M.V. Lee Badgett, economics and public policy, is the lead author of a new study that finds 21.6% of LGBT people in the U.S. experience poverty compared to 15.7% of cisgender straight people.

M.V. Lee Badgett, economics and public policy, is the lead author of a new study that finds 21.6% of LGBT people in the U.S. experience poverty compared to 15.7% of cisgender straight people. Badgett, who conducted the study for the Williams Institute at UCLA, where she is a distinguished scholar, says, “Our study shows that all subpopulations of LGBT people fare the same or worse than cisgender straight people.” (Windy City Times,10/22/19)

Lawrence King is interviewed about how the International Monetary Fund is directly or indirectly intervening in the agriculture policies or more than 100 countries around the world.

Lawrence King is interviewed about how the International Monetary Fund is directly or indirectly intervening in the agriculture policies or more than 100 countries around the world. This is despite the fact that the IMF has a mandate that prohibits it from such interventions. (The Real News Network, 10/7/18)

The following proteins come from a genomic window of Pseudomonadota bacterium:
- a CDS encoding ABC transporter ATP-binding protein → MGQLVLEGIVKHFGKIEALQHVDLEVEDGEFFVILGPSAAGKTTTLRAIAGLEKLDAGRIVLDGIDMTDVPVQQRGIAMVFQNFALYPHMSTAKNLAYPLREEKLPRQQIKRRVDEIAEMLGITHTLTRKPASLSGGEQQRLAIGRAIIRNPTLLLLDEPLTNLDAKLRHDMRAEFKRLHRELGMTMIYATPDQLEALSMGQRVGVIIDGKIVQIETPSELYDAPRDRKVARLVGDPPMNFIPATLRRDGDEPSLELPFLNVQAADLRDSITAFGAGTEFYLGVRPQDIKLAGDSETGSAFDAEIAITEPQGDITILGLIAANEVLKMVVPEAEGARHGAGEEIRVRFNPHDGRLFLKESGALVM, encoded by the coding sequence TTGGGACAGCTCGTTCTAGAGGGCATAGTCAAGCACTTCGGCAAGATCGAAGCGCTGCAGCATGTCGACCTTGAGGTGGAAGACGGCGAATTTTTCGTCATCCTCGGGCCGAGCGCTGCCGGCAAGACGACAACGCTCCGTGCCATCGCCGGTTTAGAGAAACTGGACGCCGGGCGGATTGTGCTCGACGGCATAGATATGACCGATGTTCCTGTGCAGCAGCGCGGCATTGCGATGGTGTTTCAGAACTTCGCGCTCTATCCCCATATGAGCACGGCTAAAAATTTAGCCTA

Arindrajit Dube says Amazon’s recent announcement that it will boost its minimum wage to $15 per hour is good news for workers at the lower end of the wage scale.

Arindrajit Dube says Amazon’s recent announcement that it will boost its minimum wage to $15 per hour is good news for workers at the lower end of the wage scale. “For much of the past three decades, the wages of those at the bottom of the wage distribution have failed to keep up with overall economic gains. Most of the wage increase has occurred among the top half of the wage distribution, especially since the 1990s,” Dube says. (Yahoo! Finance, 10/4/18)